Jennifer Connell, a New York woman, has had her online reputation completely obliterated after making headlines for suing her 12-year old nephew over a “forceful greeting,” which has otherwise been described as an enthusiastic hug on the day of his 8th birthday party.
This is the narrative that has taken the Internet by storm and led to numerous hateful social media comments and disparaging articles, not to mention the trending hashtag #AuntFromHell.
If this is all you know about the story, it’s easy to see why people would be outraged. On the surface, it’s the tale of a woman whose young nephew was so excited to see her on his birthday that he jumped into her arms to hug her and inadvertently injured her and the woman reacted by suing.
There is more to the story, however (as there so often is), and things are looking like Jennifer Connell may just not be the monster she has been made out to be by so many. Rather, it appears that she is a victim to laws and the insurance industry.
Jainchill and Beckert, the law firm representing Connell reportedly stated that “prior to the trial, the insurance company offered her one dollar. Unfortunately, due to Connecticut law, the homeowner’s insurance company could not be identified as the defendant.”
Connell’s representation has been clear that Connell herself never actually wanted to sue her nephew, but that her hand was basically forced. As Gawker reports:
Filing the claim obliged Connell to take the responsible party—who happened to be 12—to court. She lost the case and wasn’t able to recover any money. Even if she had, it wouldn’t have been from her nephew, Sean Tarala, but from his family’s homeowner’s insurance.
“From the start, this was a case was about one thing: getting medical bills paid by homeowner’s insurance,” her lawyers’ statement said,“Our client was very reluctant to pursue this case, but in the end she had no choice … Her hand was forced by the insurance company. We are disappointed in the outcome, but we understand the verdict.”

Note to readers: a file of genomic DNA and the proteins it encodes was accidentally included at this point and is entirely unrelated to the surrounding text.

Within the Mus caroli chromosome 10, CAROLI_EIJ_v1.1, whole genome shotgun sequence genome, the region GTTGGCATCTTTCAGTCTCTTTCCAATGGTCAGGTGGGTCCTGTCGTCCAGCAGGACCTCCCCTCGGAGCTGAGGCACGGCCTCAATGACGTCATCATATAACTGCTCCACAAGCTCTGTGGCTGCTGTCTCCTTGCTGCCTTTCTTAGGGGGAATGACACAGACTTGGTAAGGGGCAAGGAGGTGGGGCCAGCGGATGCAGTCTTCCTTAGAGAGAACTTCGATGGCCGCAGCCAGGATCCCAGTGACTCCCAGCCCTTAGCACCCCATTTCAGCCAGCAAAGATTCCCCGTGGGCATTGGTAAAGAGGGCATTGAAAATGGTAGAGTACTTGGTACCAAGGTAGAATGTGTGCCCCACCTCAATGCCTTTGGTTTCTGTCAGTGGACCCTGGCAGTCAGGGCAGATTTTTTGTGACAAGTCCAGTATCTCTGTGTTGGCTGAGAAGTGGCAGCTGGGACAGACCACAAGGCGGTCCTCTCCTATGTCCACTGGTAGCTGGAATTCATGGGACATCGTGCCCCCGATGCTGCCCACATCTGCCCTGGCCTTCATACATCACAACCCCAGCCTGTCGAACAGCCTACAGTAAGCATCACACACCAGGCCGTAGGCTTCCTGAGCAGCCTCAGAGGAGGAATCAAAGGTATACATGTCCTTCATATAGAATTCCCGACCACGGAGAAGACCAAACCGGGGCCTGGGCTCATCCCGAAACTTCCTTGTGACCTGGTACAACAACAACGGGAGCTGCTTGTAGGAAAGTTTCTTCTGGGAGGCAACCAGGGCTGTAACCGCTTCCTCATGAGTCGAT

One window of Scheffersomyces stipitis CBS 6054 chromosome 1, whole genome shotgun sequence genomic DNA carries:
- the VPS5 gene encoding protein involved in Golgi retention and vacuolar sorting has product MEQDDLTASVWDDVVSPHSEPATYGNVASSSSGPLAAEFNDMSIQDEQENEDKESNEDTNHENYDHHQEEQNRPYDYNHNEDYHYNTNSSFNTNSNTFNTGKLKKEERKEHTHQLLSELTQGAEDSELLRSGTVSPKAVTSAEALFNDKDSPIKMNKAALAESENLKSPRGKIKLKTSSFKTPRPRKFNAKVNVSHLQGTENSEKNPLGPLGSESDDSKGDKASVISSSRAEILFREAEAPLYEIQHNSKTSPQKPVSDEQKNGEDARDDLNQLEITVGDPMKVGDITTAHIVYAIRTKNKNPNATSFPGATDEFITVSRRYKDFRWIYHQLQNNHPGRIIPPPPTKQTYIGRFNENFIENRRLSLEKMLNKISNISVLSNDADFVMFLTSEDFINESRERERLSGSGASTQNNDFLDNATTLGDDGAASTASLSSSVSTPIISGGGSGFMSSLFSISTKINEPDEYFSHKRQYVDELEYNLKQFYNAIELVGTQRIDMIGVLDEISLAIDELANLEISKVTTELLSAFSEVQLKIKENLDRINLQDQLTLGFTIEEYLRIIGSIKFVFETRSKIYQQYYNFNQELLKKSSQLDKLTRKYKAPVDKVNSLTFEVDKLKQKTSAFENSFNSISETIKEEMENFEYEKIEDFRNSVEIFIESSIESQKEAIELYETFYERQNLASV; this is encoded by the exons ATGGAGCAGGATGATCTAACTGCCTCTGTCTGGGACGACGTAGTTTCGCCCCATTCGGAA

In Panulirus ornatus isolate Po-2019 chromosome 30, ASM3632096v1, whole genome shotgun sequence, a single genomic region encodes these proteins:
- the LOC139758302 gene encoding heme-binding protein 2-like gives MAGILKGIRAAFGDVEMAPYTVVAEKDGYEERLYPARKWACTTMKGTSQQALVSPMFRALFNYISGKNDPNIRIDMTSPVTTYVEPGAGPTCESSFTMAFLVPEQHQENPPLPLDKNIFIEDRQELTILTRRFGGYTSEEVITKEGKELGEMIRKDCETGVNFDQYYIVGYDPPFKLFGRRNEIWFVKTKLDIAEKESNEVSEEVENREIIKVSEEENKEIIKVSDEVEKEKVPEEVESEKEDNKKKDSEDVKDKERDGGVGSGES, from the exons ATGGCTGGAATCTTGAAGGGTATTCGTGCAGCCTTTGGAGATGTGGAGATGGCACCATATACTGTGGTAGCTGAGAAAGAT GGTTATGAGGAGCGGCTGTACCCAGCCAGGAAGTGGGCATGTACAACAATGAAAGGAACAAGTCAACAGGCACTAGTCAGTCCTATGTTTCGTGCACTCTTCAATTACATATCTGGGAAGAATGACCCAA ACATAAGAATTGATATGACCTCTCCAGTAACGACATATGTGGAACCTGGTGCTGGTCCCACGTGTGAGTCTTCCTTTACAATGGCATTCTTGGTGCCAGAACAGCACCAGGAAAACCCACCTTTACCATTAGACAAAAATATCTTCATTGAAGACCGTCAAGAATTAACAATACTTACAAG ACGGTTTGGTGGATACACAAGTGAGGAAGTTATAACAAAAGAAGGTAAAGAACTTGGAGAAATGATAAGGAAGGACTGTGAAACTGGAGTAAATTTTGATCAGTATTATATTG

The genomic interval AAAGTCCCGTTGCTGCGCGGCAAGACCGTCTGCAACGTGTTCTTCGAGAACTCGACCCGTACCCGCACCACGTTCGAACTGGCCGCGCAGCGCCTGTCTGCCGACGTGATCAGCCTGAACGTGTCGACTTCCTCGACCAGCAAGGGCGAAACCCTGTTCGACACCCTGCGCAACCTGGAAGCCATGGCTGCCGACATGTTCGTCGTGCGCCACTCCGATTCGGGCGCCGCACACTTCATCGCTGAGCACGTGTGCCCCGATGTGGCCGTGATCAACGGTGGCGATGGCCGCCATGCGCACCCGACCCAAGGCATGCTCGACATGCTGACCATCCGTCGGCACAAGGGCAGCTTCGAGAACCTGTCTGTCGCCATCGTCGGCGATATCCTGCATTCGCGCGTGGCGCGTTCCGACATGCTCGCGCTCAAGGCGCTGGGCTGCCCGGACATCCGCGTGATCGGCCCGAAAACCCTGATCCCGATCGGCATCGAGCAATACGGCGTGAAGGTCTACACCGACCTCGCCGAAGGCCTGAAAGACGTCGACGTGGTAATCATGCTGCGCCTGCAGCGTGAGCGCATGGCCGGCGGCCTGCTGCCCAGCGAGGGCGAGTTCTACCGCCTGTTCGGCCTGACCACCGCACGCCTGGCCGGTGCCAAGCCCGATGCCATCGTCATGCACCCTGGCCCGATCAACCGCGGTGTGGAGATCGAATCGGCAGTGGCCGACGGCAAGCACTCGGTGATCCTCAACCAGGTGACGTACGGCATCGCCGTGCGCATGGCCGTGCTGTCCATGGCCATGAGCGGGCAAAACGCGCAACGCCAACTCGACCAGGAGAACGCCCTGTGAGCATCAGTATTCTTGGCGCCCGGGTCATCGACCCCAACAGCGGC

It’s hard to imagine that Connell’s online reputation will recover greatly from this (unless the U.S. adopts European-like “right to be forgotten” laws). Google searches for her name will likely continue to turn up stories about how she sued her nephew for hugging her when he was 8 years old. It’s entirely possible that she doesn’t deserve that.
On the other hand, Connell’s lawyer has also been quoted as saying, “We do not take great pleasure in bringing a minor to court. She is not here enjoying a moment of this. But Sean should have known better. We have rules for children. He was not careful. He was unsafe.”
Connelly did lose her case, so her twelve-year-old nephew isn’t on the hook for $127,000 to his aunt, who has described the boy as “very loving” and “sensitive”. The jury only took 25 minutes to come to their verdict.